Could #cancelculture be a new type of crisis communications?

Could #cancelculture be a new type of crisis communications?

7 minute read

We’ve all been witnessing lately how social activism has been growing everywhere and is creating social movements and setting new behavioral models. Most visible example: Black Live Matters. Along social activism, active public shaming is taking new shapes with social media giving every person the means to express their voice. Online shaming can go viral anytime and anywhere and social media has been flooded with #cancelculture topics which emphasizes a whole new aspect of communication that is rooted in brand purpose and moral responsibility.

Among those most active on social media, Millennials and Gen Z, is the new generation of influencers on social media who live to share their daily life. What’s typical about these generations is that they stay true to their believes and moral standards and at the same time they know they can influence people around the word with what they say and do. These are the people who are publicly canceling their collaboration with brands because of unethical behavior and wrongdoing.

Here is just a short list of examples of #cancelculture:

  • Joe Malone brand faces accusations of racism because cut out its male brand ambassador John Boyega from its Chinese version of an ad.
  • Chrissy Teigen urged fans to cancel their membership with Soul Cycle and Equinox after learning that their owner fundraised Donald Trump’s events.
  • L’Oréal Paris ​ discontinued work with transgender activist and model Munroe Bergdorf because of her political activism and faced a blacklash in June on Black Lives Matter.
  • A social boycott happened to Netflix because during the release of the French film Mignonnes (Cuties), claiming that the girls starring in the film were portrayed in a sexualized way.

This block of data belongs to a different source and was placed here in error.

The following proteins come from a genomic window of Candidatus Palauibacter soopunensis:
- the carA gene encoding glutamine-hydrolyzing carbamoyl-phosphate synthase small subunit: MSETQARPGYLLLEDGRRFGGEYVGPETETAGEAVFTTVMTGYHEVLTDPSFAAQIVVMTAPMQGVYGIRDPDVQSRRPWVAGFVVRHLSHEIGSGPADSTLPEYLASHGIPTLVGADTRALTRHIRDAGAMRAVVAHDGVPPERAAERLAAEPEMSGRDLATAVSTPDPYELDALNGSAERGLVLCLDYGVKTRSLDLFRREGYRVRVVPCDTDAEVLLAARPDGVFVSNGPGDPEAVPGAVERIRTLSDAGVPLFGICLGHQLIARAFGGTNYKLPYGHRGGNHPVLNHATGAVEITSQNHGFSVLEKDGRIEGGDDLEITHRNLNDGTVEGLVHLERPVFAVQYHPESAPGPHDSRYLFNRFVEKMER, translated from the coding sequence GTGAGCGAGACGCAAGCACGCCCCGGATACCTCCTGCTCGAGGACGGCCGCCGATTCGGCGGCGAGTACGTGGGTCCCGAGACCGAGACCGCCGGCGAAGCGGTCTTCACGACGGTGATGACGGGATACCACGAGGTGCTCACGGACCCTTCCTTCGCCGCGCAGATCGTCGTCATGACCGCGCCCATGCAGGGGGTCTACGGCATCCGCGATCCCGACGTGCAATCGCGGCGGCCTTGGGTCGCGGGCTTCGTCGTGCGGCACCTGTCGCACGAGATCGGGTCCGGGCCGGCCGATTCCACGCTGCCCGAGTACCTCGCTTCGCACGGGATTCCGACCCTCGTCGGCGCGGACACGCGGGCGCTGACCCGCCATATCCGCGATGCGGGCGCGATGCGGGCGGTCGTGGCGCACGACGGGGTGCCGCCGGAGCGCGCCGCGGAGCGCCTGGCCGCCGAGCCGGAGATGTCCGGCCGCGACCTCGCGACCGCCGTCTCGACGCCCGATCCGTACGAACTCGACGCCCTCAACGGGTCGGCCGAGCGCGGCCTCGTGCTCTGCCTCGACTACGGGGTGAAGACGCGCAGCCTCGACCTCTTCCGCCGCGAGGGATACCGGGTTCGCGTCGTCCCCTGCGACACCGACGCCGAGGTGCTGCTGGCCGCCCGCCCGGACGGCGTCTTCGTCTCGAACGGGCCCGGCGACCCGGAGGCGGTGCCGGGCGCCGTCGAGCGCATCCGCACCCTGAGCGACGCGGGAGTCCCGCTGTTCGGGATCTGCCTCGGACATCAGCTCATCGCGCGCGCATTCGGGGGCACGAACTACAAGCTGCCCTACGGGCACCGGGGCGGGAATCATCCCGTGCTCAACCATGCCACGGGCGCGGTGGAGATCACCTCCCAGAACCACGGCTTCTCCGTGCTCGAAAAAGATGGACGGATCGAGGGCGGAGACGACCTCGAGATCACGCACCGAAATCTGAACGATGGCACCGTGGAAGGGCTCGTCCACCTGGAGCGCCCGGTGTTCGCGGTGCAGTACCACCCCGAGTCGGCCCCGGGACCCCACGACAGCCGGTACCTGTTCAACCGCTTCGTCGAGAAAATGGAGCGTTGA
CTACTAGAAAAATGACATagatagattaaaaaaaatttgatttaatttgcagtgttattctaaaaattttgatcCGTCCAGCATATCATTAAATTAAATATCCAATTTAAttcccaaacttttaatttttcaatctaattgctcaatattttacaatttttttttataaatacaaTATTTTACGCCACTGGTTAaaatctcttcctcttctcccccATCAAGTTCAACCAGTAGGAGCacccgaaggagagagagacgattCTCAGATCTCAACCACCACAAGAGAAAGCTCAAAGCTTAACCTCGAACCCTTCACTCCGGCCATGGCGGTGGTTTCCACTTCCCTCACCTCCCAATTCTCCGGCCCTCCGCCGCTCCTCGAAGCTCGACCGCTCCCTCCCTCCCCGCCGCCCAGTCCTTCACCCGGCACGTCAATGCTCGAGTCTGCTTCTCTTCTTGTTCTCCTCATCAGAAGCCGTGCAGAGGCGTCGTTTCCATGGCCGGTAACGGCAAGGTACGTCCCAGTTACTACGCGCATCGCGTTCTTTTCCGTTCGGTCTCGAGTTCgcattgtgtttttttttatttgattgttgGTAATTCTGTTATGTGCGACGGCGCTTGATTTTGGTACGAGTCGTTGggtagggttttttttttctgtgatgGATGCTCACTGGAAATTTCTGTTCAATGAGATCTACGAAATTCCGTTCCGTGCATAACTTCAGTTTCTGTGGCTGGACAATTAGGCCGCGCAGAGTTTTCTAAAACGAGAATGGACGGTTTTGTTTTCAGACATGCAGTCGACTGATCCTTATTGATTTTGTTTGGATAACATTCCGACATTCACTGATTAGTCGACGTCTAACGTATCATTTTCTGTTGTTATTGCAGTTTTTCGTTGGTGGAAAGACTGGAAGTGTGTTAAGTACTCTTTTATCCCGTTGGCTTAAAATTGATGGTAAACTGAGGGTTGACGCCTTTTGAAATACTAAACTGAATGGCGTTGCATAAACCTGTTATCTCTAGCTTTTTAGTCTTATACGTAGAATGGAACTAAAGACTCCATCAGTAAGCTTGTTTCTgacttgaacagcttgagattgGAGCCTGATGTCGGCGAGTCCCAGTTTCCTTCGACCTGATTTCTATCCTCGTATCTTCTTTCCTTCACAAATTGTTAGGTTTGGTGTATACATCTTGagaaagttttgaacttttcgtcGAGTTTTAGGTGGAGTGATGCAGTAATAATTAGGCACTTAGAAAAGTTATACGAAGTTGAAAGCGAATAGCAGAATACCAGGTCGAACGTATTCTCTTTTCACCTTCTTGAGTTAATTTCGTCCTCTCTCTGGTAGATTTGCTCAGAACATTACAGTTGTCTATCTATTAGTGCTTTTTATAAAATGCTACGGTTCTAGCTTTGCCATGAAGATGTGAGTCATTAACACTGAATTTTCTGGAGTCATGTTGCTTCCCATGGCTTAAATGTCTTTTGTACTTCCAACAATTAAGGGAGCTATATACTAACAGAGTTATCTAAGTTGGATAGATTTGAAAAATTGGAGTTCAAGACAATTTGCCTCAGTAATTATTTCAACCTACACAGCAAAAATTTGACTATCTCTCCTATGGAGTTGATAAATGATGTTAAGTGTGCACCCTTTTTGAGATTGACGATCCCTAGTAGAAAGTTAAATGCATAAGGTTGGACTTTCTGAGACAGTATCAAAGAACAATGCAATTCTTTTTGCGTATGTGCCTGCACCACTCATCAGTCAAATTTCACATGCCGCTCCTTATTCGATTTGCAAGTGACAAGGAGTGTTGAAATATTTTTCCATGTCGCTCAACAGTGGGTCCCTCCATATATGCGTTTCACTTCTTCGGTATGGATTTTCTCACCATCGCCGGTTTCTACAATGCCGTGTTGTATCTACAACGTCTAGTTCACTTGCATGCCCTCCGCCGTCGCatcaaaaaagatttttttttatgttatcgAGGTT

What this means for brands: they need to put even more emphasis on the importance of reputation management and their relationship with their audiences. Public Relations, with its main principles – communication with publics and building relationship and trust, is that one ​ function best equipped to address these issues. Brands need to be actively listening to what it is happening in social media, what people are talking about and interested in, in order to be prepared, to have a plan for handling the crisis communication and to be ready to recover after it. This new type of brand activism is changing the way marketers and communication professionals are approaching crisis communication.

If a brand is facing a cancel crisis, it has to be transparent in its communication and take steps to mitigate as soon as possible, and ultimately improve for the better of society. ​ For example, L’Oréal apologized to Bergdorf directly, as the general public learned after the model herself shared it in Instagram saying the company had reached out to her to have an open dialogue.


Sources: The Guardian, The Drum; Photo: The Insider


Author: Iva Grigorova, Director PR Business, [email protected]



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